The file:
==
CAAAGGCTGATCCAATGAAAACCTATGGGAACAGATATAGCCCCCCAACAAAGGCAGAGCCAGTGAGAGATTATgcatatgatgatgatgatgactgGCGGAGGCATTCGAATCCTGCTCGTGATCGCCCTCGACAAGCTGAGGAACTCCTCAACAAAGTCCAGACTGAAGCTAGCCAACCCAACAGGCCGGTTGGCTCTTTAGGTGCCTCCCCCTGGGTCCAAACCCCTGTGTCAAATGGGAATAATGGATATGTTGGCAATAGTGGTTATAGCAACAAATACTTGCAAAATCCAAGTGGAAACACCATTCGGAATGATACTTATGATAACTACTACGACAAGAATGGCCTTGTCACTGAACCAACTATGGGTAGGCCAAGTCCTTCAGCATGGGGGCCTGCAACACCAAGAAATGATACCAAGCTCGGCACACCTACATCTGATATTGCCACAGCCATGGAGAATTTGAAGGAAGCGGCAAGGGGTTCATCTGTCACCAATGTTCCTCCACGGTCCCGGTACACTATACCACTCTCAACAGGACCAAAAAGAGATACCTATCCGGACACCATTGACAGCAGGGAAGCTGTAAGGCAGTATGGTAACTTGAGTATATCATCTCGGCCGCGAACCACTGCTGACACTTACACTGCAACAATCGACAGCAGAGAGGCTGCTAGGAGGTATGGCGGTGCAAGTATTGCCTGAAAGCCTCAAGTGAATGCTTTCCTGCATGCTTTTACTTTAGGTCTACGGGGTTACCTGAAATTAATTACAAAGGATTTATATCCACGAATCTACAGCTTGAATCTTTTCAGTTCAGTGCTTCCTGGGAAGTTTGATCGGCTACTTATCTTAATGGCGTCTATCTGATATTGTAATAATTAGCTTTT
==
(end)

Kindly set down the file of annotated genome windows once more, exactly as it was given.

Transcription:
CAAAGGCTGATCCAATGAAAACCTATGGGAACAGATATAGCCCCCCAACAAAGGCAGAGCCAGTGAGAGATTATgcatatgatgatgatgatgactgGCGGAGGCATTCGAATCCTGCTCGTGATCGCCCTCGACAAGCTGAGGAACTCCTCAACAAAGTCCAGACTGAAGCTAGCCAACCCAACAGGCCGGTTGGCTCTTTAGGTGCCTCCCCCTGGGTCCAAACCCCTGTGTCAAATGGGAATAATGGATATGTTGGCAATAGTGGTTATAGCAACAAATACTTGCAAAATCCAAGTGGAAACACCATTCGGAATGATACTTATGATAACTACTACGACAAGAATGGCCTTGTCACTGAACCAACTATGGGTAGGCCAAGTCCTTCAGCATGGGGGCCTGCAACACCAAGAAATGATACCAAGCTCGGCACACCTACATCTGATATTGCCACAGCCATGGAGAATTTGAAGGAAGCGGCAAGGGGTTCATCTGTCACCAATGTTCCTCCACGGTCCCGGTACACTATACCACTCTCAACAGGACCAAAAAGAGATACCTATCCGGACACCATTGACAGCAGGGAAGCTGTAAGGCAGTATGGTAACTTGAGTATATCATCTCGGCCGCGAACCACTGCTGACACTTACACTGCAACAATCGACAGCAGAGAGGCTGCTAGGAGGTATGGCGGTGCAAGTATTGCCTGAAAGCCTCAAGTGAATGCTTTCCTGCATGCTTTTACTTTAGGTCTACGGGGTTACCTGAAATTAATTACAAAGGATTTATATCCACGAATCTACAGCTTGAATCTTTTCAGTTCAGTGCTTCCTGGGAAGTTTGATCGGCTACTTATCTTAATGGCGTCTATCTGATATTGTAATAATTAGCTTTT